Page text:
The 2010 Deepwater Horizon oil spill resulted in significant environmental harm over a large area of the Gulf of Mexico and adjacent shorelines.
A special issue of Marine Ecology Progress Series published Aug. 3, 2017, features 9 scientific articles summarizing the impacts of the oil spill on northern Gulf of Mexico shorelines and nearshore areas. The scientific studies, conducted by National Oceanic and Atmospheric Administration authors and partners, document four key findings based on five years of data collection and study: (1) organismal level effects were documented across the full range of trophic levels in areas that experienced heavy oiling; (2) degradation or loss of habitat-forming species represents a pathway to long-term direct and indirect effects; (3) the loss and degradation of these habitats result in a wide range of ecosystem service losses; and (4) response actions designed to mitigate the effects of oil often result in ecological injury. Findings from these research studies, in addition to other studies on other parts of the ecosystem, formed the basis of the natural resources damage assessment settlement with BP for up to $8.8 billion. All of the data associated with the settlement is available publicly in the Data Integration Visualization Exploration and Reporting database, but the Marine Environmental Progress Series special issue is the first time this information on nearshore impacts of the spill has been compiled together in peer-reviewed scientific publications.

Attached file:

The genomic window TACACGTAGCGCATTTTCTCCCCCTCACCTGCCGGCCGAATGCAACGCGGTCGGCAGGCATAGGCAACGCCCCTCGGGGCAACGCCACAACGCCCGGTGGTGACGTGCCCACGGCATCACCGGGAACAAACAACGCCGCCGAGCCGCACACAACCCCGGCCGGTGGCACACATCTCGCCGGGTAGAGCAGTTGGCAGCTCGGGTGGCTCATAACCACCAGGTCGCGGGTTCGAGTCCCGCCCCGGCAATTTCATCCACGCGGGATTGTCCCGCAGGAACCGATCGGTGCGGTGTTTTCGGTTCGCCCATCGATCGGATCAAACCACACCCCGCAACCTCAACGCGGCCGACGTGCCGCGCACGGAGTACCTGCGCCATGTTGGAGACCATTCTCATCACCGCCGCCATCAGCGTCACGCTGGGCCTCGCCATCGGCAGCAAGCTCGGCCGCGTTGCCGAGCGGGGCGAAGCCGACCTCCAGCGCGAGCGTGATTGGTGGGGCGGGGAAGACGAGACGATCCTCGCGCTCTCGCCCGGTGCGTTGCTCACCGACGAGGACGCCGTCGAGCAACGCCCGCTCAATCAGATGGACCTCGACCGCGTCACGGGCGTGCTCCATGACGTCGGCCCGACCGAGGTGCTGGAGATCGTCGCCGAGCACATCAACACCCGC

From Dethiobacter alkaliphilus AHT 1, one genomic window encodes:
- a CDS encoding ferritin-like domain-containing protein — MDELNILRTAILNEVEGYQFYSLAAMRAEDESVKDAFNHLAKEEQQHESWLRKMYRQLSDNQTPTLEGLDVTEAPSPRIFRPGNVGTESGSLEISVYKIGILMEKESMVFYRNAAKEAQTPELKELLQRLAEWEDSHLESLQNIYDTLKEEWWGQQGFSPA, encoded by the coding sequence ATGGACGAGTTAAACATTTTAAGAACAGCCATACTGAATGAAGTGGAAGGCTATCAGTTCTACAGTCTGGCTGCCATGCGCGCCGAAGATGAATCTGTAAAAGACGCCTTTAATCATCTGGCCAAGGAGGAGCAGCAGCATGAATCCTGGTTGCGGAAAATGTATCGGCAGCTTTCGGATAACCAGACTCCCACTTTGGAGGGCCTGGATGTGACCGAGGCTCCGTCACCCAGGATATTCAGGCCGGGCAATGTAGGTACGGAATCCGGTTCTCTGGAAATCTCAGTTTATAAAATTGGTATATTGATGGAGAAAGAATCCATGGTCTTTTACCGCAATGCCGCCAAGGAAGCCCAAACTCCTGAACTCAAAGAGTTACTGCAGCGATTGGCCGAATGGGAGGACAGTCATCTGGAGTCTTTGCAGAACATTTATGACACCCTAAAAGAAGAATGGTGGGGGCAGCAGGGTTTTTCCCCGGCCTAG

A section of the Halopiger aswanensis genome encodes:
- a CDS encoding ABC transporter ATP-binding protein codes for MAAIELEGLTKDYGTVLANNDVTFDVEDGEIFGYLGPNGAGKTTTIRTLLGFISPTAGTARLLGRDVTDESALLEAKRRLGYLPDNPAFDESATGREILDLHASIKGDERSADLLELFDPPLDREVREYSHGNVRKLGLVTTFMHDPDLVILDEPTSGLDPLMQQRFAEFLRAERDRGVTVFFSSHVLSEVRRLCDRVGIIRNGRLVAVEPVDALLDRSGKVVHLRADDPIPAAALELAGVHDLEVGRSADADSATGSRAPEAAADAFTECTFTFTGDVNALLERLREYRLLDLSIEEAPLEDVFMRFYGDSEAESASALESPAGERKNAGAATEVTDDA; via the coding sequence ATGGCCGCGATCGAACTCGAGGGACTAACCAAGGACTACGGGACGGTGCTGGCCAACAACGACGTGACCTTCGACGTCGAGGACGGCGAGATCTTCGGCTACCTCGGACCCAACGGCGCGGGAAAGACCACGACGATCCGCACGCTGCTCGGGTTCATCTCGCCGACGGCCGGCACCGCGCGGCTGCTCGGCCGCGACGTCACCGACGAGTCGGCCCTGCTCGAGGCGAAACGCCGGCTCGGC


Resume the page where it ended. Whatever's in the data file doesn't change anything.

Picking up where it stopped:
For further information, contact Mary.Baker@noaa.gov(link sends e-mail).
Also see Effects of the Deepwater Horizon Oil Spill on Coastal Salt Marsh Habitat.